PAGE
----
Lotfi Zadeh and the z transform

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The Google Doodle for November 30 featured Lotfi Zadeh.

The Doodles page explains that

Today’s Doodle celebrates world-renowned Azerbaijani-American computer scientist, electrical engineer, and professor, Lotfi Zadeh. On this day in 1964, Zadeh submitted “Fuzzy Sets,” a groundbreaking paper that introduced the world to his innovative mathematical framework called “fuzzy logic.”

You can learn more about this contribution from the Wikipedia page on Fuzzy Mathematics. What I learned, from reading the Other Contributions section of Zadeh's Wikipedia page, was his role in the invention (discovery?) of the z-transform.

In my lecture notes on the z transform, 20-odd years ago, I wrote:

The z transform is unusual, in being named after a letter of the alphabet rather than a famous mathematician. The Fourier transform is named after Baron Jean Baptiste Joseph Fourier (1768-1830); the Walsh-Hadamard transform is named after J.L. Walsh (1895-1973) and Jacques Salomon Hadamard (1865-1963); we haven't discussed the Laplace and Hilbert transforms yet, but we will (at least briefly), and they are named after Pierre-Simon de Laplace (1749-1827) and David Hilbert (1862-1943) respectively.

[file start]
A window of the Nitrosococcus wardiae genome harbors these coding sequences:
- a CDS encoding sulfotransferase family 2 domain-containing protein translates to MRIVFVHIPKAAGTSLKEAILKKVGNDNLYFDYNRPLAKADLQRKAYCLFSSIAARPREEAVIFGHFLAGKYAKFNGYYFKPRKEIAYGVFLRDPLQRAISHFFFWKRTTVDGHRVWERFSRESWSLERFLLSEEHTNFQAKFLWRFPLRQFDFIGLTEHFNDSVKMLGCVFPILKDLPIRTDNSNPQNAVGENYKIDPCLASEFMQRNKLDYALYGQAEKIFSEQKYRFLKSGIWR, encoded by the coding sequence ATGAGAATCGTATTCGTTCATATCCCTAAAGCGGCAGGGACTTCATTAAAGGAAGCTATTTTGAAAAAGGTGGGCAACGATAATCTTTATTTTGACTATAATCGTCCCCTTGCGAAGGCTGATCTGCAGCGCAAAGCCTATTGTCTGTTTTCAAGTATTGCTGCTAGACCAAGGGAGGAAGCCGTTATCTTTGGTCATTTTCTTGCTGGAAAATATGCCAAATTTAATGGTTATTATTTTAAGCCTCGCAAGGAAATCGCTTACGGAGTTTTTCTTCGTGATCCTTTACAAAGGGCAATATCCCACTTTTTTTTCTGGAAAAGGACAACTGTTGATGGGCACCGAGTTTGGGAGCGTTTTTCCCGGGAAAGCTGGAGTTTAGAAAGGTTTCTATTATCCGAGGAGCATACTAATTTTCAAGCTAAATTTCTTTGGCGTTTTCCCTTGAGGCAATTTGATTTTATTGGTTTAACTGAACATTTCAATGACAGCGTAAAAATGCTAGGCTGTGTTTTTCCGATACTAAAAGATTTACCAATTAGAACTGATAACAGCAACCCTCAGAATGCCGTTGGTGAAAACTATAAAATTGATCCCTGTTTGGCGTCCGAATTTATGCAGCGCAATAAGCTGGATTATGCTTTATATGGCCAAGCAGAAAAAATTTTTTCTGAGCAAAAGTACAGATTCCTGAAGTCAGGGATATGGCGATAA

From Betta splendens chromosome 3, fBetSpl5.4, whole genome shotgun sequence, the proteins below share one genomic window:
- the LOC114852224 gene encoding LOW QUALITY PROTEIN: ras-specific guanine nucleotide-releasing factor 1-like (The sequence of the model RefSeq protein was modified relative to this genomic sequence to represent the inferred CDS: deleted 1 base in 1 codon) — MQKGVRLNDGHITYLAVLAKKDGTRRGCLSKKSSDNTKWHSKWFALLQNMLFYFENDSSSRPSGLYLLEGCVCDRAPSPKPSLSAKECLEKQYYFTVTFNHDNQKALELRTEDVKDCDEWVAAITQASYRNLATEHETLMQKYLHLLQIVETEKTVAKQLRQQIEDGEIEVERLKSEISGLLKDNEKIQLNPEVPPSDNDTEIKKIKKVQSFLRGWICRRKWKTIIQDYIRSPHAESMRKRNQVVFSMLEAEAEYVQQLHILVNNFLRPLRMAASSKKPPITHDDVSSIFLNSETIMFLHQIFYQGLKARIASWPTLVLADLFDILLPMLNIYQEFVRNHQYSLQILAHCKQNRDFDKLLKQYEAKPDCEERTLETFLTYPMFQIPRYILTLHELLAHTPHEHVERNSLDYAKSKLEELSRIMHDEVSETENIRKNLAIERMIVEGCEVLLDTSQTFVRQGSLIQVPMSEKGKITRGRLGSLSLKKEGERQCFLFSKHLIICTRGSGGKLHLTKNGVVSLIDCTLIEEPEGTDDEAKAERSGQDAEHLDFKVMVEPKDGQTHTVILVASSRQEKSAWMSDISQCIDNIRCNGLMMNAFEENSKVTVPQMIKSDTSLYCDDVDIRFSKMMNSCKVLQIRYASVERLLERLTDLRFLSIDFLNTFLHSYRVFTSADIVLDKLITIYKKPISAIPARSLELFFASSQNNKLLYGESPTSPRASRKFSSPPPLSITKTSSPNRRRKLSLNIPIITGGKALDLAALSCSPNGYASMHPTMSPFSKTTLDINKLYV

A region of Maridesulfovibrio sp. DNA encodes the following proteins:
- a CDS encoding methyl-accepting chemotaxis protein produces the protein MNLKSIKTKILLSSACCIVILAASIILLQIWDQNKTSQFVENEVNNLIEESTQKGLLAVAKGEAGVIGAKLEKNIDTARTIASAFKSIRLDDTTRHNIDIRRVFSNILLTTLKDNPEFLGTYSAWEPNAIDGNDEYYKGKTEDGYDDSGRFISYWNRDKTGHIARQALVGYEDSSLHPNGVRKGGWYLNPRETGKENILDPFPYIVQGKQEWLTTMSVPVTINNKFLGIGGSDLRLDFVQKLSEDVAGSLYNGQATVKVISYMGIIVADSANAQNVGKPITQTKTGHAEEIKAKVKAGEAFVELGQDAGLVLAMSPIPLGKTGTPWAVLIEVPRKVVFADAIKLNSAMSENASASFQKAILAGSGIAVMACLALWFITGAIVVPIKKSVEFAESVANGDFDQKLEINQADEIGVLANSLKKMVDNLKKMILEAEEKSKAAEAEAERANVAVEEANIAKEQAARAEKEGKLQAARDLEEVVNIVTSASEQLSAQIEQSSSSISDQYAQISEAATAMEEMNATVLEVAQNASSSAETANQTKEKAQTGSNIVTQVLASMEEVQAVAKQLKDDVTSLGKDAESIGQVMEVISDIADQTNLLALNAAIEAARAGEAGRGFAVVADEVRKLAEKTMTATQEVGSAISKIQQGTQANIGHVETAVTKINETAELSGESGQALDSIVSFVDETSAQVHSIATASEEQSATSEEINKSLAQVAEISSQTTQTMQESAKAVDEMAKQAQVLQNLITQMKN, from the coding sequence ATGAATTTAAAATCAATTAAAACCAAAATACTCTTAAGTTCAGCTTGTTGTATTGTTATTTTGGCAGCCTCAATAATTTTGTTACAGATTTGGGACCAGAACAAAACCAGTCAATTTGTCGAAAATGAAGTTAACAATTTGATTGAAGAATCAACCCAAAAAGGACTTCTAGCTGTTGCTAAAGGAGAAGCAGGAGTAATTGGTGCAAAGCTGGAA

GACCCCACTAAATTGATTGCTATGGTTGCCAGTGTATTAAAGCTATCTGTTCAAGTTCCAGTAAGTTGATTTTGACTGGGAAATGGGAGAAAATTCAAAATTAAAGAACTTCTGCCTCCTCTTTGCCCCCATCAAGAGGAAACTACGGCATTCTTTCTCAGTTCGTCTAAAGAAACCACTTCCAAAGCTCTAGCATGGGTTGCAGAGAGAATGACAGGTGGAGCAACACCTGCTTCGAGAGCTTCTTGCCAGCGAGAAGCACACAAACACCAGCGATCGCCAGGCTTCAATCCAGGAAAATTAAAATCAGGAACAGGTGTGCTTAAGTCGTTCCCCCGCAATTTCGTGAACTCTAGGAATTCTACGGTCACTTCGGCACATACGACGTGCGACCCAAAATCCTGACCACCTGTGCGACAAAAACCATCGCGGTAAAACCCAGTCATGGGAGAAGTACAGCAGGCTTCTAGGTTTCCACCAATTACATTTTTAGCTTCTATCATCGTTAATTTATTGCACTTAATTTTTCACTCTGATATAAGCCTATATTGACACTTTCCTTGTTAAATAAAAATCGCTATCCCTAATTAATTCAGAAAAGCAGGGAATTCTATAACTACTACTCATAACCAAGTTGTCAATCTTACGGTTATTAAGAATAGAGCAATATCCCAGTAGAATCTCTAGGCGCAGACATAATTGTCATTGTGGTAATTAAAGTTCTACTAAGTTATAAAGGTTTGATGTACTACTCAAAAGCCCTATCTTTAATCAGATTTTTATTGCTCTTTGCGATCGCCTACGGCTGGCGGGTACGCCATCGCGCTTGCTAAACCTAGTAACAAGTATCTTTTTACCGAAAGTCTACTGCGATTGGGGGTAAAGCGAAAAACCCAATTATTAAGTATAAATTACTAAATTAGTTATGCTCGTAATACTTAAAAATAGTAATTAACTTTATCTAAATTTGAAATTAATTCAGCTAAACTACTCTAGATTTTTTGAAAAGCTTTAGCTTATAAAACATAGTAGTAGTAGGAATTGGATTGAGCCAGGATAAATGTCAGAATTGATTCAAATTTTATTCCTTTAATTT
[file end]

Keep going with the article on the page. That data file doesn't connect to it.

Laplace transforms have long been used in solving (continuous-time) linear constant-coefficient differential equations.

According to p 420 of Contemporary Linear Systems (Strum and Kirk 1994),

A method for solving linear, constant-coefficient difference equations by Laplace transforms was introduced to graduate engineering students by Gardner and Barnes in the early 1940s. They applied their procedure, which was based on jump functions, to ladder networks, transmission lines, and applications involving Bessel functions. This approach is quite complicated and in a separate attempt to simplify matters, a transform of a sampled signal or sequence was defined in 1947 by W. Hurewicz as

which was later denoted in 1952 as a "z transform" by a sampled-data control group at Columbia University led by professor John R. Raggazini and including L.A. Zadeh, E.I. Jury, R.E. Kalman, J.E. Bertram, B. Friedland, and G.F. Franklin.

The Hurewicz equation is not expressed in the same way as the z transform we have introduced — it is one-sided, and it is expressed as a function of the sampled data sequence f rather than the complex number z — but the relationship is clear, and the applications were similar from the beginning. So perhaps the z transform should really be called the "Hurewicz transform" — but it is too late to change.

In fact the 1952 paper introducing the z transform had just two authors: John R. Ragazzini and Lotfi A. Zadeh, "The analysis of sampled-data systems", Transactions of the American Institute of Electrical Engineers, Part II: Applications and Industry. At that point, Zadeh was an assistant professor at Columbia, where Ragazzini was chair of the Electrical Engineering department.